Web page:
In order to train for close quarters shooting, officers must learn several aspects of their own limitations: How accurately they can point shoot, how quickly they can pick up the front sight, and where, in their own skill level, these factors overlap.
It is unreasonable to allow shooters to train point shooting engagements at 15 yards. It is also unreasonable to train "slow fire" techniques at targets one can touch. If trainers are writing this into the training plan, the language should be "… distance reasonable to the degree and nature of threat …"
The first skill to learn is target focus. Officers must see the threat and learn to concentrate on the area in which a bullet would most likely stop it. Officers must literally look at this area.
Target focus is a powerful window to the subconscious. That is, a person's subconscious driven skill is much greater than his or her deliberate engagement. Occasionally, this manifests itself in the form of actual incidents where the shooter sees the greatest threat and shoots it. In rare occasions, people have shot the gun out of an assailant's hand. Regardless of how the shooter trains, target focus should be the primary goal.Indexing the body
When startled or threatened, the shooter will assume a crouched position. This Fairburn/Sykes observation led to training soldiers to shoot from the crouched position. Applegate's writings actually had the shooter take a step toward the assailant, thus indexing the body.
Practicing in a crouch should encourage the handgun to the centerline of the body, from the point where it leaves the holster to its extension to the target. The timing of the threat dictates where in this plane the shooter will fire.
Trainers should first have officers establish their natural point of aim. The natural point of aim is where the body will command the bullet if the eyes are closed. In fact, shooters test the natural point of aim by closing their eyes and assuming a good shooting index. After settling in this position, the shooter points at the target in their mind and opens his eyes. The index of the body will indicate the natural point of aim. Knowing where the body indexes will indicate where the body will command the bullet naturally.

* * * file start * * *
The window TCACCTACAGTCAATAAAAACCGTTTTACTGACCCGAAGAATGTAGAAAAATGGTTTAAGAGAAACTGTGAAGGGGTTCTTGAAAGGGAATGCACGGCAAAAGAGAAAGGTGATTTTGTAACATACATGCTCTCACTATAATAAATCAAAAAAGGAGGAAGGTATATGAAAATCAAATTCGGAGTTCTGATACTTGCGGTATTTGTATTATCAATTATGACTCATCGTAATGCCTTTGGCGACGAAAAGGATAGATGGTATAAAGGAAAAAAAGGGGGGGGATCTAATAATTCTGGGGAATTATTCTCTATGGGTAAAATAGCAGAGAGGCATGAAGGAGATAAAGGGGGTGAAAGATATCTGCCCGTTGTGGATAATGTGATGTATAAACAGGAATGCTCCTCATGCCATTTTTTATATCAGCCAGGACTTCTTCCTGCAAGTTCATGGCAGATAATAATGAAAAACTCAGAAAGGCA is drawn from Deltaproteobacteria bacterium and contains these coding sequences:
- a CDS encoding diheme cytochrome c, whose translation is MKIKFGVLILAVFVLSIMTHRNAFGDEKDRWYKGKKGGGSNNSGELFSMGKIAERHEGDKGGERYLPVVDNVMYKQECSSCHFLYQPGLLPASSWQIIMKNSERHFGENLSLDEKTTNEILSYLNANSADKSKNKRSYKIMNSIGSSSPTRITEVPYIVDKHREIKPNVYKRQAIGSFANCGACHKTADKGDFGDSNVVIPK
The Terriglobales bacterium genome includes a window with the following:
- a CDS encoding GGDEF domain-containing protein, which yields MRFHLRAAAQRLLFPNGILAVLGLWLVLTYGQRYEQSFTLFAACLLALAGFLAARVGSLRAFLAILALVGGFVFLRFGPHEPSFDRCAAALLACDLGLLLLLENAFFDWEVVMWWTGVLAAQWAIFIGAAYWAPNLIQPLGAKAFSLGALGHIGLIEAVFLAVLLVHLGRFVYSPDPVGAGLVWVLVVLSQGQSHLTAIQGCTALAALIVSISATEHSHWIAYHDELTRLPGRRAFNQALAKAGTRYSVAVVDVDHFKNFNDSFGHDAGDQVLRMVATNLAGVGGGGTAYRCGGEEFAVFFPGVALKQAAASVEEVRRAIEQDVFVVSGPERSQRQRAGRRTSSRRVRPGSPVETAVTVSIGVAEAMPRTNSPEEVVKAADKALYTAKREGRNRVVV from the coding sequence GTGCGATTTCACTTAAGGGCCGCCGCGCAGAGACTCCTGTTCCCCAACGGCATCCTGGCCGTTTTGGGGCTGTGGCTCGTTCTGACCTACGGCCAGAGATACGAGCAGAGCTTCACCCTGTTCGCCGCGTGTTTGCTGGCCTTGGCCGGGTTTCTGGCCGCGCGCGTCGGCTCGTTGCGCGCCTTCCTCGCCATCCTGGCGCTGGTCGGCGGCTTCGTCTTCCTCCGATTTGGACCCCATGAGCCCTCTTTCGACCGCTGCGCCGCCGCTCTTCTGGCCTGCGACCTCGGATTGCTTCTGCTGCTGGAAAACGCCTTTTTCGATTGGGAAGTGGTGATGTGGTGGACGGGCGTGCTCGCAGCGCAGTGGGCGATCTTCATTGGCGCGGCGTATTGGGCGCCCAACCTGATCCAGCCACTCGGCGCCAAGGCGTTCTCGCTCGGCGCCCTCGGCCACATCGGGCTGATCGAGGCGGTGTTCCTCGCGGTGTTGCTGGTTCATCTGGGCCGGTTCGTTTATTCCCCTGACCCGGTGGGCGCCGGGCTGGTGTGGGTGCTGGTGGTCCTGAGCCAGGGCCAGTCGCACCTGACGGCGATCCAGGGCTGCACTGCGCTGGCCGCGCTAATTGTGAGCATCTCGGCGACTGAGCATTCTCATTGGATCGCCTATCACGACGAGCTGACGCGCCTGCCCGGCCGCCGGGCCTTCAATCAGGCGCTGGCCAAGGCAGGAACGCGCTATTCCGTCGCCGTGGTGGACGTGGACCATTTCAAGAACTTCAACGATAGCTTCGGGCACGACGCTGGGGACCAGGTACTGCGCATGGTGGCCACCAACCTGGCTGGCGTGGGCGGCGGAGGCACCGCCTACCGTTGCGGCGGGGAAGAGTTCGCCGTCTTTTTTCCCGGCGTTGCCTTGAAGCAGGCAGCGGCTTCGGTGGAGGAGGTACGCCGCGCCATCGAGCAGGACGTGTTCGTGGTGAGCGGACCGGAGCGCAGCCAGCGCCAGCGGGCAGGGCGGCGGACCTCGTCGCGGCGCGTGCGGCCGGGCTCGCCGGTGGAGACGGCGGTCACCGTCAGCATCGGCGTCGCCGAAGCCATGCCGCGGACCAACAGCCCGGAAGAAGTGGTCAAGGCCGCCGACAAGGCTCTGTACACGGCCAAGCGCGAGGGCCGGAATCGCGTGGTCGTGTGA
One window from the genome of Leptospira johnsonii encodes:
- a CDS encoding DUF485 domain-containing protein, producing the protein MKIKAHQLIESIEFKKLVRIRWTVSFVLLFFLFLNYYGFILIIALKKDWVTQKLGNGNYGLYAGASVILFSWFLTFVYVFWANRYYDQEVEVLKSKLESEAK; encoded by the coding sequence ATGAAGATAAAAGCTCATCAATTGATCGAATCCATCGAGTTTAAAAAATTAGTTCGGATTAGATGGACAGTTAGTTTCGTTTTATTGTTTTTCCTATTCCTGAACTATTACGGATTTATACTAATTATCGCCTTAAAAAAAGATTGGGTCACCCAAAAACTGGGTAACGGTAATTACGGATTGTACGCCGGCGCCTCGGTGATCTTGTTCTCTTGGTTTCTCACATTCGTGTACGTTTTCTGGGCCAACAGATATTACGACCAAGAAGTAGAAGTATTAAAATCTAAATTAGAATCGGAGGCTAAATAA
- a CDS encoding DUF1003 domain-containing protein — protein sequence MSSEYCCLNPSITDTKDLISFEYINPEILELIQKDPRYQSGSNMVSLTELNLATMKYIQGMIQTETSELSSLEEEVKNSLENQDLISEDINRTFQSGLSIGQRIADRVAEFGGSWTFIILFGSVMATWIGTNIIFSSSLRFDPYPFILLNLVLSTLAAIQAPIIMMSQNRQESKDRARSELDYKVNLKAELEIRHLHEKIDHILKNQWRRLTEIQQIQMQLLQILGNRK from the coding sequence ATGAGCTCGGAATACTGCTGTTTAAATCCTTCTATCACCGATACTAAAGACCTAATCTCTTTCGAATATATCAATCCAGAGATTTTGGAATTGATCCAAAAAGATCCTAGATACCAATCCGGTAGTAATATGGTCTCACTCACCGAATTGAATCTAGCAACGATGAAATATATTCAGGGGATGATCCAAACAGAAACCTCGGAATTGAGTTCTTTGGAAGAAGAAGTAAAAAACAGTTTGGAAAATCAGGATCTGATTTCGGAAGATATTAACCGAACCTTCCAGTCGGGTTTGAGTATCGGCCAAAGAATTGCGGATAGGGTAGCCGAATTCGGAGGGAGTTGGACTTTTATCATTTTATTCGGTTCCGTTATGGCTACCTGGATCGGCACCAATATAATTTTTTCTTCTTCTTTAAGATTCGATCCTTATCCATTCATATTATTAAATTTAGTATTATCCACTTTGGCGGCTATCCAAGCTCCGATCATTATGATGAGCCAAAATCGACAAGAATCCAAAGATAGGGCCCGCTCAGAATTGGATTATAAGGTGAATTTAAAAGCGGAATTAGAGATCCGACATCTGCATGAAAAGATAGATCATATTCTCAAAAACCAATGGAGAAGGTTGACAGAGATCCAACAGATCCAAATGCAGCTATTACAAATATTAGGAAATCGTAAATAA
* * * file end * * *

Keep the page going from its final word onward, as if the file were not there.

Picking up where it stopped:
Most shooters in a crouch position will establish a natural point of aim, which puts the prominent hip bones more or less parallel to the target, so the hips form an isosceles triangle to the greatest threat, regardless of where the feet lay.
If the gun can be brought to the sighting plane, the shooter must be able to "pick up" the front sight as it enters the plane. If time allows, the front and rear sight alignment should be consummated. The shooter should always focus on the target. The gun is brought to the line between the eyes and target, not the other way around.
There are products out there specifically designed to convince the brain to "make sense" of the sight picture. Foremost is the Advantage Tactical Sight, which causes the shooter to align the handgun by completing a picture, with the tip of the picture on the target. This product encourages the brain to draw on the subconscious' desire (which is faster than conscious thought) to assemble patterns, like putting a puzzle together.
The user's skeleton and muscles must maintain their alignment, especially the wrist. Range practice should include drills where the shooter maintains continual visual contact with a specific area of the target and a barrel parallel to the ground shortly after it clears the holster.
The equipment that will give the most advantage here is the handgun itself. The better the gun's ergonomics, the better its "pointability." Applegate taught one-handed shooting that used the non-firing hand for balance. The goal of close quarter shooting should be aimed, two-handed fire with all other methods leading up to this goal. Guns that point will sit level in the hand when thrust toward the target. This will not always be the same gun for every shooter. It will depend a lot on the backstrap design and the size and shape of the hand.